China has announced an agreement with the World Health Organization (WHO) to collaborate on the fight against cancer, the leading cause of death in the country.
The National Cancer Center (NCC) of the Ministry of Health revealed that the accord was reached with WHO's International Agency for Research on Cancer (IARC) at the International Conference for Cancer Prevention and Control in Beijing on Wednesday.
Under the agreement, the NCC will share its database of China's cancer cases with the IARC in a bid for more accurate diagnoses and the center will send medical staff to the WHO for training in preparing a "Cancer in China" report.
The president of the NCC, He Jie, highlighted the country's growing concern with the incidence of the dreaded disease. "Cancer is now the main reason Chinese people die," he said, noting that 4.3 million cases were diagnosed and 2.8 million of them caused death in 2015.
"The five-year survival rate of cancer patients in China is only 30.9 percent. That's 17 points lower than the global average," he added.
IARC director Christopher Wild expressed his optimism regarding China's participation. "We need China on the world stage for cancer research. It's actually your time to lead," he said in his speech at the opening of the conference.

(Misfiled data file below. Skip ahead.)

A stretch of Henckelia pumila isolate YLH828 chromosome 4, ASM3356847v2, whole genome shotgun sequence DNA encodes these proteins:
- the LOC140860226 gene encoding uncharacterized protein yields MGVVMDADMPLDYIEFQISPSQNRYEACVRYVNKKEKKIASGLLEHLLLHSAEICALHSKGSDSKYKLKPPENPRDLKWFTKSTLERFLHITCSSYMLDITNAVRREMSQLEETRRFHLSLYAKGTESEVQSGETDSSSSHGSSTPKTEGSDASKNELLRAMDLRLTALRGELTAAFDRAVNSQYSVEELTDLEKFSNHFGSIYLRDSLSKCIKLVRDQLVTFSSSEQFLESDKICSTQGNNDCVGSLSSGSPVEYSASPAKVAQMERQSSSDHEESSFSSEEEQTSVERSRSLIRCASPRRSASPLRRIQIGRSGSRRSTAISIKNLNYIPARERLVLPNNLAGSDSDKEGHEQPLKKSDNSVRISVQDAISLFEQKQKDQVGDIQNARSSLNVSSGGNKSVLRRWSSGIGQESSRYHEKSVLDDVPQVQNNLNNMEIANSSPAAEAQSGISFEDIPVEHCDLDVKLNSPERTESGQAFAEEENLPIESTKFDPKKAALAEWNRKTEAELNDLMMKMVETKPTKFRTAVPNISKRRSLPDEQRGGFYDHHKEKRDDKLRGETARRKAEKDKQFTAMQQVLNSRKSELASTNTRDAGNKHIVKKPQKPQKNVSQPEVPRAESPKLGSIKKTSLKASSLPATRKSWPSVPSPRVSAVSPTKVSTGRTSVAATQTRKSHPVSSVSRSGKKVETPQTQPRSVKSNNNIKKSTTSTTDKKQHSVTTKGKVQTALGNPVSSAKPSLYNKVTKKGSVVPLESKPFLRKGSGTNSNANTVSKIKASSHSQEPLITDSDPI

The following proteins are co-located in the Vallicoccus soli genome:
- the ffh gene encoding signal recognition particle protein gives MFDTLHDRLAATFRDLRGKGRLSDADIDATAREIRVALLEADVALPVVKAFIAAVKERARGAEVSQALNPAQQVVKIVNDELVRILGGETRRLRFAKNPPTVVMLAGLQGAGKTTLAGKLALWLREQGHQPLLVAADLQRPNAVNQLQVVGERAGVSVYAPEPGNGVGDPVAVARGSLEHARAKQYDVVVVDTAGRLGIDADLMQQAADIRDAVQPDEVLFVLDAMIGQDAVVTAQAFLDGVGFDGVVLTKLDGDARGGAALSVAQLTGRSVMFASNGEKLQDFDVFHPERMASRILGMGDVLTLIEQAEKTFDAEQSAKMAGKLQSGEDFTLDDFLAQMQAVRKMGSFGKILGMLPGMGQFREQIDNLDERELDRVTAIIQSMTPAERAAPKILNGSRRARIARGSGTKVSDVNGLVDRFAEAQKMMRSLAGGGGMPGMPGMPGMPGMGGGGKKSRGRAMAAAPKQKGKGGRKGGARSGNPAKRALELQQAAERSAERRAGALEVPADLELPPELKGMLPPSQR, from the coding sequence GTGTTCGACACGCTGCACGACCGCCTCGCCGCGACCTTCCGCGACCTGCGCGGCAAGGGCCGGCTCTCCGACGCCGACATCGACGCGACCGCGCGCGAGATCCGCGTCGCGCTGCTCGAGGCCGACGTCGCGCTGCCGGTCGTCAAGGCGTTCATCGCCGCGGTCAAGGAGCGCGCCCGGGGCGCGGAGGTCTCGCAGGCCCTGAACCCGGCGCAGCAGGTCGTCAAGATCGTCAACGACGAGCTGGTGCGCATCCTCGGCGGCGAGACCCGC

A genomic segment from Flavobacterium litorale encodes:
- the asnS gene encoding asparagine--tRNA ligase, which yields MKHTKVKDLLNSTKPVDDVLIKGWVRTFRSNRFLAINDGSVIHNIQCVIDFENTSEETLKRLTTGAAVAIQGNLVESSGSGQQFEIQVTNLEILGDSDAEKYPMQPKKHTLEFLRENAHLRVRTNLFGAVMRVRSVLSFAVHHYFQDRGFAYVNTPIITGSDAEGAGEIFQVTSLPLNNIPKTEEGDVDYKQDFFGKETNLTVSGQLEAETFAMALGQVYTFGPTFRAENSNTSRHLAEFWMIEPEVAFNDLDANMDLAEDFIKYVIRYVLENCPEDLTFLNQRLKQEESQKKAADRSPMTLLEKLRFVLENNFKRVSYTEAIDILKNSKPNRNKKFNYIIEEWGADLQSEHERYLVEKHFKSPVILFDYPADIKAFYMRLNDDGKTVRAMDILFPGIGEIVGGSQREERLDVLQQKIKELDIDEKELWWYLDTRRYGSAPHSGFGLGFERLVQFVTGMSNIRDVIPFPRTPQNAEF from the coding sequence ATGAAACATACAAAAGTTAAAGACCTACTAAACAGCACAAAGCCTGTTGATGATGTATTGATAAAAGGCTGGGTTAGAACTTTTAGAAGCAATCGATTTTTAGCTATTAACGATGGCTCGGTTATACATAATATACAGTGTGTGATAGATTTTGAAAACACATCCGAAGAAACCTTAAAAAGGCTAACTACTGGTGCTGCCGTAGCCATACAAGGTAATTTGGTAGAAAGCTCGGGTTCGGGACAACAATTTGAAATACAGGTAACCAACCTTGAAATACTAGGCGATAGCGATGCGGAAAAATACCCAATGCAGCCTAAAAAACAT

Wild also pointed out that cancer threatens both developing and developed countries.
He Jie portrayed the conference as a "once-in-a-decade chance" for China.
"The government is supporting us like never before," he said. "They're putting it on priority. It's time for us to take on the responsibility."
Lung cancer is the most diagnosed type in China, followed by four types of gastrointestinal cancers. Breast cancer is the most common among women.
"It may be extremely hard now to completely cure lung cancer, but if we can achieve early detection, there's 90 percent chance the patient can survive more than five years," He said.